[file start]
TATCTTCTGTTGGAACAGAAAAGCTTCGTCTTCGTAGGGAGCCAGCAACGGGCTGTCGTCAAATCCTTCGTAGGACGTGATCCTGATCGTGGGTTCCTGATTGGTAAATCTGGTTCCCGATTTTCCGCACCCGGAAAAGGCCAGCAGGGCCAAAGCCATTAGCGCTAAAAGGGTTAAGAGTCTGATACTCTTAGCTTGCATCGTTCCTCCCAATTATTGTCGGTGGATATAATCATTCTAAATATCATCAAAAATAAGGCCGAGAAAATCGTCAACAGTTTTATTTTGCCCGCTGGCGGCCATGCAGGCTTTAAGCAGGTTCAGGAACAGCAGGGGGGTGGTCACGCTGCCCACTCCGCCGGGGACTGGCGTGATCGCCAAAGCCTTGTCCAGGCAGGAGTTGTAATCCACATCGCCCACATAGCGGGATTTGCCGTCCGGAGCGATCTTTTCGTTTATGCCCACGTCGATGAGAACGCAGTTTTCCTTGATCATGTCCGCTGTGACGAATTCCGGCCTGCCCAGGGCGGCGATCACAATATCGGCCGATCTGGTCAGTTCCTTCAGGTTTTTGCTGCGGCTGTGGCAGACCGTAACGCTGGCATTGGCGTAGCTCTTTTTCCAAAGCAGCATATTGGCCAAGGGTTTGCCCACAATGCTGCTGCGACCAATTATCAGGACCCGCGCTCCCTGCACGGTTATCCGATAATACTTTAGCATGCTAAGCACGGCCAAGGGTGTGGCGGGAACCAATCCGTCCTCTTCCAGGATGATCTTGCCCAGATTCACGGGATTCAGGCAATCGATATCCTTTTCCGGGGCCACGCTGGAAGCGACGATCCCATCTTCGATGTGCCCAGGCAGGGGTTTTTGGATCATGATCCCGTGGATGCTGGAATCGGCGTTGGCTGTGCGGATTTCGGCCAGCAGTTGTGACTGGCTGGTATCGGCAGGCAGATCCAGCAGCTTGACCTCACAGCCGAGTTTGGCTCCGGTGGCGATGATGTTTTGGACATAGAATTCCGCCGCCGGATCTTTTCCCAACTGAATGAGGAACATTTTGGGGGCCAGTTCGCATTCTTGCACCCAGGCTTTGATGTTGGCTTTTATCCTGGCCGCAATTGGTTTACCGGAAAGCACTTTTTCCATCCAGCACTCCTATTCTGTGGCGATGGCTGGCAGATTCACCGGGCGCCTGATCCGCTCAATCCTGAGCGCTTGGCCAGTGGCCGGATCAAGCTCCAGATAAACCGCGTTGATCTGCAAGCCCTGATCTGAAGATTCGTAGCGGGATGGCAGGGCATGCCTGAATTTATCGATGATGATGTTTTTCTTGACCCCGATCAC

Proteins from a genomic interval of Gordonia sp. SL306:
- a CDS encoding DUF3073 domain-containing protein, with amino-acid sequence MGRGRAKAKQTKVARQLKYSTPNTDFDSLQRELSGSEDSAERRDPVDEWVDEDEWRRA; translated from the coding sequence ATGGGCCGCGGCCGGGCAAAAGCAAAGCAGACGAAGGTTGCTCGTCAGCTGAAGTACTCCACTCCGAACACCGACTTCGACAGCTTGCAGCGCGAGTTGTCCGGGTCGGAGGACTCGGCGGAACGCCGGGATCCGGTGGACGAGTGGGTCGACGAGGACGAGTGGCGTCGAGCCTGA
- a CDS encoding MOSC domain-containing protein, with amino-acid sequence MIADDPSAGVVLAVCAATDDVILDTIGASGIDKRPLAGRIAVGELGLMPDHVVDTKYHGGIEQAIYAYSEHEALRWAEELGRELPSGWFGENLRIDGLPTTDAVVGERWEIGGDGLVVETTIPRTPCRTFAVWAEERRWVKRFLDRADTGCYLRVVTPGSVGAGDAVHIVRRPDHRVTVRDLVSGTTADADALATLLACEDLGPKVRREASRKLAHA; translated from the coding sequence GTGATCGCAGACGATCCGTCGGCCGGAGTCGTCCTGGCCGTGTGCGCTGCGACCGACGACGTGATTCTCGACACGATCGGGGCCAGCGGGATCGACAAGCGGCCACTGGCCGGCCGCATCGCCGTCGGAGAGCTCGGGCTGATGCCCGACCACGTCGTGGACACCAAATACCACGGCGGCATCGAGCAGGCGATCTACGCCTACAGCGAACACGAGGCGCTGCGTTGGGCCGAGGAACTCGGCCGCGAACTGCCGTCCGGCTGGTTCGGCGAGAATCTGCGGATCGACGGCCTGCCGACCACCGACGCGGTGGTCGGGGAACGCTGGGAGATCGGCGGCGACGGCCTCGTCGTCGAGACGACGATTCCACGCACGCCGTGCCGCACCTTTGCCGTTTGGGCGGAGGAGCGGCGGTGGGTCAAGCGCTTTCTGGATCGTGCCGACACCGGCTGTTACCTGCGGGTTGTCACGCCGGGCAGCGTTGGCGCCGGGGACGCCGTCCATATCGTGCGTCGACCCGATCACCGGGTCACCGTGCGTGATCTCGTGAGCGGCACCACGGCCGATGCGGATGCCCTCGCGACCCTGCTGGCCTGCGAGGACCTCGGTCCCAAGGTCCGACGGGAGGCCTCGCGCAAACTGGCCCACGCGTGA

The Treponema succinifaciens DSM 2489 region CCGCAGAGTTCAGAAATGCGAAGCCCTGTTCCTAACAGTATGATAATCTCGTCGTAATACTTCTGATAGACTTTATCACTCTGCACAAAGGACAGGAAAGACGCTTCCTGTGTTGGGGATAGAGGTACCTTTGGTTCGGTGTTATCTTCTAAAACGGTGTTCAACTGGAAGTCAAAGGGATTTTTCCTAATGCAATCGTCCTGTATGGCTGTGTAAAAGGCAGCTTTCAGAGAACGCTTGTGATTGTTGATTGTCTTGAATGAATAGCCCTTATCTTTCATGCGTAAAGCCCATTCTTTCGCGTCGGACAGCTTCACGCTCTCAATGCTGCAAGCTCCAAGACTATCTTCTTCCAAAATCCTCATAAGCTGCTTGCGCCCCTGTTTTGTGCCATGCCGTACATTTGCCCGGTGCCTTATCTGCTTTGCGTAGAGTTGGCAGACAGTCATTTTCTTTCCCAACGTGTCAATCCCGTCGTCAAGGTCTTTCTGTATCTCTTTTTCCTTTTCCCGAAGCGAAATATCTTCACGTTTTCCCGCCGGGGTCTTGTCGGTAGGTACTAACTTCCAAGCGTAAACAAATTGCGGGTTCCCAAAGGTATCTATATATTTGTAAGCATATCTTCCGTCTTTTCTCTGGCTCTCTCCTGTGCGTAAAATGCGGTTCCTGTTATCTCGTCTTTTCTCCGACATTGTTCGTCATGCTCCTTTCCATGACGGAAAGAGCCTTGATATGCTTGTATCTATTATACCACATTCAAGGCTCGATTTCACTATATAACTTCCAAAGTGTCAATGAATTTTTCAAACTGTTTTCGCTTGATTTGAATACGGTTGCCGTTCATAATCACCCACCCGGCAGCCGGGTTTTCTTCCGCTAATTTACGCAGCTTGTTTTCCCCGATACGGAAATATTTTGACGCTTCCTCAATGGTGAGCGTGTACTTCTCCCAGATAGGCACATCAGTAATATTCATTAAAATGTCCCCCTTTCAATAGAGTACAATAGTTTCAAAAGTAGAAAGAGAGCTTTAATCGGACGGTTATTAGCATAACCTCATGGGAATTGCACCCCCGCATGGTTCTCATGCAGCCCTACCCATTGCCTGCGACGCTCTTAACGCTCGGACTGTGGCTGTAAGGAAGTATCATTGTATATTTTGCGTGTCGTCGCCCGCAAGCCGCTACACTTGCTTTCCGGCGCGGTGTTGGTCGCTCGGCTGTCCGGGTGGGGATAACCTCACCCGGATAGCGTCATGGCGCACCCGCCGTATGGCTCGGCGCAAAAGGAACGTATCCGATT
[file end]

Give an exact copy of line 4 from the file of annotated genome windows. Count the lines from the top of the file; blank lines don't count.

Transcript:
- a CDS encoding MOSC domain-containing protein, with amino-acid sequence MIADDPSAGVVLAVCAATDDVILDTIGASGIDKRPLAGRIAVGELGLMPDHVVDTKYHGGIEQAIYAYSEHEALRWAEELGRELPSGWFGENLRIDGLPTTDAVVGERWEIGGDGLVVETTIPRTPCRTFAVWAEERRWVKRFLDRADTGCYLRVVTPGSVGAGDAVHIVRRPDHRVTVRDLVSGTTADADALATLLACEDLGPKVRREASRKLAHA; translated from the coding sequence GTGATCGCAGACGATCCGTCGGCCGGAGTCGTCCTGGCCGTGTGCGCTGCGACCGACGACGTGATTCTCGACACGATCGGGGCCAGCGGGATCGACAAGCGGCCACTGGCCGGCCGCATCGCCGTCGGAGAGCTCGGGCTGATGCCCGACCACGTCGTGGACACCAAATACCACGGCGGCATCGAGCAGGCGATCTACGCCTACAGCGAACACGAGGCGCTGCGTTGGGCCGAGGAACTCGGCCGCGAACTGCCGTCCGGCTGGTTCGGCGAGAATCTGCGGATCGACGGCCTGCCGACCACCGACGCGGTGGTCGGGGAACGCTGGGAGATCGGCGGCGACGGCCTCGTCGTCGAGACGACGATTCCACGCACGCCGTGCCGCACCTTTGCCGTTTGGGCGGAGGAGCGGCGGTGGGTCAAGCGCTTTCTGGATCGTGCCGACACCGGCTGTTACCTGCGGGTTGTCACGCCGGGCAGCGTTGGCGCCGGGGACGCCGTCCATATCGTGCGTCGACCCGATCACCGGGTCACCGTGCGTGATCTCGTGAGCGGCACCACGGCCGATGCGGATGCCCTCGCGACCCTGCTGGCCTGCGAGGACCTCGGTCCCAAGGTCCGACGGGAGGCCTCGCGCAAACTGGCCCACGCGTGA